Plato notes in Book VIII of The Republic that a "change in a constitution always begins from the governing class when there is a faction within; but so long as they are of one mind, even if they be a very small class, it is impossible to disturb them." The threat of factionalization is located in the "storehouse full of gold, which every man has," and which "destroys such a constitution." The oligarchs "lay a sum of money, greater or less, according as the oligarchy is more or less complete, and proclaim that no one may share in the government unless his property comes up to the assessment. This they carry out by force of arms, or they have used terror before this to establish such a constitution."
Venice lasted as long as it did because of the effective subordination of the oligarchs and families to the needs of the oligarchy as a whole, by the ironclad delimitation of noble status to those already noble in 1297 and their male descendants, and by continuous terror against the masses and against the nobility itself.
All male members of the approximately one hundred fifty noble families had the permanent right to a seat in the Gran Consiglio, or Great Council, which grew to 2000 members around 1500 and thereafter slowly declined. The seat in the Gran Consiglio and the vote it brought were thus independent of which faction happened to be calling the shots at a given moment. The ins might be in, but the outs were sure of their place in the Gran Consiglio, and this body elected the key governing bodies of the regime.
The first of these were the one hundred twenty members, or Pregadi, of the Senate, the upper house which oversaw foreign affairs by choosing the Venetian ambassadors. In the middle of the fifteenth century, Venice was the first and only power which regularly maintained permanent legations in all principal courts and capitals. The Senate also chose five war ministers, five naval ministers (all called Savi), and six Savii Grandi, ministers of still higher rank.
The Gran Consiglio elected a Council of Forty, which was first devoted to budget and finance matters, later more to criminal prosecution. The Gran Consiglio chose three state prosecutors, who could and did sue any official of the state for malfeasance, although the doge was accorded the privilege of being tried after his death, with his family paying any fines levied. The Gran Consiglio also elected the doge himself, through an incredible Byzantine procedure designed to assure a representative choice. First, thirty members of the Gran Consiglio were chosen at random, using colored balls whose Venetian name is the origin of the American word ballot. These thirty drew lots to cut their number down to nine, who then nominated and elected a new group of forty electors. These were then cut down by drawing lots to a group of twelve. This procedure was repeated several times, terminating with a group of forty-one electors of whom twenty-five could nominate a doge for the approval of the Gran Consiglio. Somewhat less complicated procedures were used to select a group of six advisors for the doge.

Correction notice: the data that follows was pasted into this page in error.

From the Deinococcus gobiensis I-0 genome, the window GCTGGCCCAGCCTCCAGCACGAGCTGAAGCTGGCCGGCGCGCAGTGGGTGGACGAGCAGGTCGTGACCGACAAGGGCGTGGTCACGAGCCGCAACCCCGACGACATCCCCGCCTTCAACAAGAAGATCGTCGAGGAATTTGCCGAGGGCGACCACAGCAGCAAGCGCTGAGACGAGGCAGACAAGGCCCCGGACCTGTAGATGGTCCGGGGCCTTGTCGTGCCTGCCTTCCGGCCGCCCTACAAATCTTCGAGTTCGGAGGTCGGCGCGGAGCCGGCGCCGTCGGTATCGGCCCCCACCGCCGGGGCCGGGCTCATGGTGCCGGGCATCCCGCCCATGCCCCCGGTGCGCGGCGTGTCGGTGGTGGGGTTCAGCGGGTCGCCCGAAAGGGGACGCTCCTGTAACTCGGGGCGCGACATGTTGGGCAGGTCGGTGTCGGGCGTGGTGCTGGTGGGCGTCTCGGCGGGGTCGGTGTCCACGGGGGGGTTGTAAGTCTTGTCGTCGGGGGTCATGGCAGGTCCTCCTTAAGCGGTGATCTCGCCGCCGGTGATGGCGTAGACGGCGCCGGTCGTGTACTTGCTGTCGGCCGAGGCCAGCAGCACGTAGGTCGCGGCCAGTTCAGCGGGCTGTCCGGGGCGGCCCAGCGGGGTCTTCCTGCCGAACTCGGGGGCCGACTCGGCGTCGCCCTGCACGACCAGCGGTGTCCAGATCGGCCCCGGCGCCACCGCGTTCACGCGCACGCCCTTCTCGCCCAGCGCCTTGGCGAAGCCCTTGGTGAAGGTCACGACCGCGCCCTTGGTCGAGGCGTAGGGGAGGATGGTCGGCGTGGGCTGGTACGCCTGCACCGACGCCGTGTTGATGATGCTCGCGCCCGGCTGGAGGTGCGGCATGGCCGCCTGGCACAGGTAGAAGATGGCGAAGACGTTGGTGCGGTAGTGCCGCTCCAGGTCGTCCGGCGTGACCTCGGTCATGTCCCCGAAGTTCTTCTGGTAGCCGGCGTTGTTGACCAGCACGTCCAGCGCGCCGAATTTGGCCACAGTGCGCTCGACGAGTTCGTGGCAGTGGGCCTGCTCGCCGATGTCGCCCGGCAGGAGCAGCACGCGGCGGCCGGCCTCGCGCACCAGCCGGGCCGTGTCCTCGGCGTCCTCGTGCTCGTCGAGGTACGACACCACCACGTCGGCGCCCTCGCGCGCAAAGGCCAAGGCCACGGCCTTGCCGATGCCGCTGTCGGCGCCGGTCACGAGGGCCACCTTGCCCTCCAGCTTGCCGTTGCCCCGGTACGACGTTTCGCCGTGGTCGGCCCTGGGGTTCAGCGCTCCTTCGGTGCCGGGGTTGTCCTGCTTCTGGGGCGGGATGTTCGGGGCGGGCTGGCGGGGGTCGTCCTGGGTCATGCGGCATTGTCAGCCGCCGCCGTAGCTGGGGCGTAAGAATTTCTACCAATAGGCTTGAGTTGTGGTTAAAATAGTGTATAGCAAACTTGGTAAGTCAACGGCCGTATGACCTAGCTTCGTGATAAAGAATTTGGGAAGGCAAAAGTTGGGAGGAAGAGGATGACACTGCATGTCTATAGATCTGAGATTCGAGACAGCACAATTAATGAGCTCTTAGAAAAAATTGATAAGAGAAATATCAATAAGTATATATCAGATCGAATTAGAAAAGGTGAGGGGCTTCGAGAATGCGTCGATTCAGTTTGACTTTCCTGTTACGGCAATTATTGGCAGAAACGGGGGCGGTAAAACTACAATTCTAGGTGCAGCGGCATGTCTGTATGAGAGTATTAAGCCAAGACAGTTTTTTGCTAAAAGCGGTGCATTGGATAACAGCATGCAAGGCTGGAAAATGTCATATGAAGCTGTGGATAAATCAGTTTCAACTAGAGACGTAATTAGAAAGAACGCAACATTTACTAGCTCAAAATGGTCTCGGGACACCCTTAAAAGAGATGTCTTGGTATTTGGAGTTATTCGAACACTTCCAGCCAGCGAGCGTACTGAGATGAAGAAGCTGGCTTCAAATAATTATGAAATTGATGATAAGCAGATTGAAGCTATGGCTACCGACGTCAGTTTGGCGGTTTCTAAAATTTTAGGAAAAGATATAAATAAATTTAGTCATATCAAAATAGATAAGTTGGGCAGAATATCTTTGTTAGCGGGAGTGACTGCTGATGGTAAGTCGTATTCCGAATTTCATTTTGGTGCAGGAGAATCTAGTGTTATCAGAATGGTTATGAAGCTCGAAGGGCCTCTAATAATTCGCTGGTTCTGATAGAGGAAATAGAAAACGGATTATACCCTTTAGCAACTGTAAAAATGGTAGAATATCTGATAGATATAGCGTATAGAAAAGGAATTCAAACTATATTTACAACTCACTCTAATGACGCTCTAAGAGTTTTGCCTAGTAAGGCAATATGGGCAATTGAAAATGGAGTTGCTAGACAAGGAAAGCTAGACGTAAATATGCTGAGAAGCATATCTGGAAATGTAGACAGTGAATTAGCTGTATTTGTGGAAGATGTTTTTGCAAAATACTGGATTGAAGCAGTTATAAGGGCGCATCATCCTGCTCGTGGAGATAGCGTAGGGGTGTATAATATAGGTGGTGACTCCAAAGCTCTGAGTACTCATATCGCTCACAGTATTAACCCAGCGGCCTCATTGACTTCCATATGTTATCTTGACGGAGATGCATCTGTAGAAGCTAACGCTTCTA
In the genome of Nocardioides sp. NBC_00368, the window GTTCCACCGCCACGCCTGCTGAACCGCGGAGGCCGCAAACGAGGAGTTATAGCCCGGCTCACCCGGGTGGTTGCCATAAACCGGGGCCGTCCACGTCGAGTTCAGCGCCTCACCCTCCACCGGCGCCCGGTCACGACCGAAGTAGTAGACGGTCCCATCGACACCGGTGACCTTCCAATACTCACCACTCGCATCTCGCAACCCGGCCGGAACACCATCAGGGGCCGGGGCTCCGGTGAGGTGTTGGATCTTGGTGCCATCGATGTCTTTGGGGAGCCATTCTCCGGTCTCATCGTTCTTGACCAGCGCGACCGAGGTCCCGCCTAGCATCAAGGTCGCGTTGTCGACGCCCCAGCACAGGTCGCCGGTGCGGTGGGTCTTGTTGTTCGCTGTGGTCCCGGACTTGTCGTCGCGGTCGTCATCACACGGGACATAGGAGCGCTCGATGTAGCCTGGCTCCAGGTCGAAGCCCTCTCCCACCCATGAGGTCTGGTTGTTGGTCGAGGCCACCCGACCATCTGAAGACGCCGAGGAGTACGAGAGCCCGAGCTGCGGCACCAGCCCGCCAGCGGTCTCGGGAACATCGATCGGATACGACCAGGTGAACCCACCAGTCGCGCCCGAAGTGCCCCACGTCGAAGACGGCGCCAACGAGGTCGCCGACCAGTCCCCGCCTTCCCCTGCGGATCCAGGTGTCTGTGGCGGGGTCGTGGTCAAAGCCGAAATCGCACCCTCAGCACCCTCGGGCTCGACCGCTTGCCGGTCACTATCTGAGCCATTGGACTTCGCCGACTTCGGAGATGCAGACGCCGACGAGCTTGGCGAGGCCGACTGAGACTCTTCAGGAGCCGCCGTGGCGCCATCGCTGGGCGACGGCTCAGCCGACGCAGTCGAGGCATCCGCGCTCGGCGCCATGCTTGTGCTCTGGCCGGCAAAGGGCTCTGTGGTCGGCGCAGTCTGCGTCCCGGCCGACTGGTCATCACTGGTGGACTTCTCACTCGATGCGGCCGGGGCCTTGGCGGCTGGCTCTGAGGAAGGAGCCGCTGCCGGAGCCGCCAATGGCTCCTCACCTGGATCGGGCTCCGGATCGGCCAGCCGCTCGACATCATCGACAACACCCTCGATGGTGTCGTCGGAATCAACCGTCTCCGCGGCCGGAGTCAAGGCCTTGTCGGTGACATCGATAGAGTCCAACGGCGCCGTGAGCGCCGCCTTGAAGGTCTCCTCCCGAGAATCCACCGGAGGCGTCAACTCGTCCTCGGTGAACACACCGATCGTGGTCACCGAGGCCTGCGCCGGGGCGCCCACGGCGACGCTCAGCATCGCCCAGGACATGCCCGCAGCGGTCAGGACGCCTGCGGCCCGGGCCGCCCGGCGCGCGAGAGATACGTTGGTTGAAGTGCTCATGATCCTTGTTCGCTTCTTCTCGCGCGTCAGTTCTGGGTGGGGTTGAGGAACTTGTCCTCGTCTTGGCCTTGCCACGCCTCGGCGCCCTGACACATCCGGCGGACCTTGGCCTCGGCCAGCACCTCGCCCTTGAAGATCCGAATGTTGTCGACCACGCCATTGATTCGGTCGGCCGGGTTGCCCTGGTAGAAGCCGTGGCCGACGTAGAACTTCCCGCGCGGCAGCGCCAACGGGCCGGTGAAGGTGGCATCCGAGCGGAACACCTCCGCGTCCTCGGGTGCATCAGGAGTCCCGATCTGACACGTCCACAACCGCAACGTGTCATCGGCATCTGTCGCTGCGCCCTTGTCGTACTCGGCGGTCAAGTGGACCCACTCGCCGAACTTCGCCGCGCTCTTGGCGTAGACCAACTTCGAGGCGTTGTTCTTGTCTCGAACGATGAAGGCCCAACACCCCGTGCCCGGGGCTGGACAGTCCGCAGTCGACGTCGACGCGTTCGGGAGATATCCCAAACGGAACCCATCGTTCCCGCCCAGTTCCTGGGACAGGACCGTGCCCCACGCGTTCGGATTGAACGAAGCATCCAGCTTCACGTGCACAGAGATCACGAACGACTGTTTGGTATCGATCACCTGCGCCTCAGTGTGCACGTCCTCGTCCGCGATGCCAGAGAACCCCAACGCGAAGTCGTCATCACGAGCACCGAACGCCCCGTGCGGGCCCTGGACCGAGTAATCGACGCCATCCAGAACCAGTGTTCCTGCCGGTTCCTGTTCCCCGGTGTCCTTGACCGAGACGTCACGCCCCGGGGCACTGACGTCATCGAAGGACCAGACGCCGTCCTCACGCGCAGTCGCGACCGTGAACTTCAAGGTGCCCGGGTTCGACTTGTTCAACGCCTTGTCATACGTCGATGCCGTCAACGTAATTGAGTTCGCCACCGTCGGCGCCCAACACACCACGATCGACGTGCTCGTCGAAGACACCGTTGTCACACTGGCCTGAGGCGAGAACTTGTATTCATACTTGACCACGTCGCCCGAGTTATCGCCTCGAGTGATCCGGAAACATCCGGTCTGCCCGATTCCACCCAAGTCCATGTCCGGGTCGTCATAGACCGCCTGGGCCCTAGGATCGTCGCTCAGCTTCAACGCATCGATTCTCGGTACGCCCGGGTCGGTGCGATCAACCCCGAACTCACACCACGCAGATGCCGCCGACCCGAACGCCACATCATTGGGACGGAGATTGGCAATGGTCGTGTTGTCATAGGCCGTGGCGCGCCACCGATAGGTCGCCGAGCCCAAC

Most typical of the Venetian system is the Council of Ten, established in 1310 as the coordinating body for foreign and domestic political intelligence operations. Meeting in secret session together with the doge and his six advisors, the Ten had the power to issue a bill of capital attainder against any person inside Venetian jurisdiction, or abroad. If in Venice, that person was generally strangled the same night and the body thrown into the Canale degli Orfani.
The Ten had at their disposal a very extensive foreign intelligence network, but it was inside Venetian territory that their surveillance powers became pervasive: the contents of any discussion among oligarchs or citizens was routinely known to the Ten within twenty- four hours or less, thanks to the ubiquity of its informers and spies. Visitors to the Doge's Palace today can see mail slots around the outside of the building in the shape of lion's mouths marked Per Denontie Segrete ("For Secret Denunciations") for those who wished to call to the attention of the Ten and their monstrous bureaucracy individuals stealing from the state or otherwise violating the law. Death sentences from the Ten were without appeal, and their proceedings were never made public. Offenders simply disappeared from view.